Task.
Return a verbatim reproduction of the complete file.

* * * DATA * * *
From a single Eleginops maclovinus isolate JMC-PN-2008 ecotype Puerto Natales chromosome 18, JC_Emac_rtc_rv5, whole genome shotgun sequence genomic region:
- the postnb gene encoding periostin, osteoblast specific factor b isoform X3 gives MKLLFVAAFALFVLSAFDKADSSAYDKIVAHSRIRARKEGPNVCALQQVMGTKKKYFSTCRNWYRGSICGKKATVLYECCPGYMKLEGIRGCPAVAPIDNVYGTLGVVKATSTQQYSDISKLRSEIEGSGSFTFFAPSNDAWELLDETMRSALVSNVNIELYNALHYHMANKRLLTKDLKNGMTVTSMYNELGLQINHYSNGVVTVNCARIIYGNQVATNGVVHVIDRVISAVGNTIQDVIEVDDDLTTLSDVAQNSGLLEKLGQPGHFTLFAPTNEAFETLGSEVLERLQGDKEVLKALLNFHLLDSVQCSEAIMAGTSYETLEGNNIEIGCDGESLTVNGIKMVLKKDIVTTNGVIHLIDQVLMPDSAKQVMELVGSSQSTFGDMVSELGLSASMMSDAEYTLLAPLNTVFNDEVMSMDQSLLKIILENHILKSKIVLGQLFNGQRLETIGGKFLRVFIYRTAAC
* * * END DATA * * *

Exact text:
From a single Eleginops maclovinus isolate JMC-PN-2008 ecotype Puerto Natales chromosome 18, JC_Emac_rtc_rv5, whole genome shotgun sequence genomic region:
- the postnb gene encoding periostin, osteoblast specific factor b isoform X3 gives MKLLFVAAFALFVLSAFDKADSSAYDKIVAHSRIRARKEGPNVCALQQVMGTKKKYFSTCRNWYRGSICGKKATVLYECCPGYMKLEGIRGCPAVAPIDNVYGTLGVVKATSTQQYSDISKLRSEIEGSGSFTFFAPSNDAWELLDETMRSALVSNVNIELYNALHYHMANKRLLTKDLKNGMTVTSMYNELGLQINHYSNGVVTVNCARIIYGNQVATNGVVHVIDRVISAVGNTIQDVIEVDDDLTTLSDVAQNSGLLEKLGQPGHFTLFAPTNEAFETLGSEVLERLQGDKEVLKALLNFHLLDSVQCSEAIMAGTSYETLEGNNIEIGCDGESLTVNGIKMVLKKDIVTTNGVIHLIDQVLMPDSAKQVMELVGSSQSTFGDMVSELGLSASMMSDAEYTLLAPLNTVFNDEVMSMDQSLLKIILENHILKSKIVLGQLFNGQRLETIGGKFLRVFIYRTAAC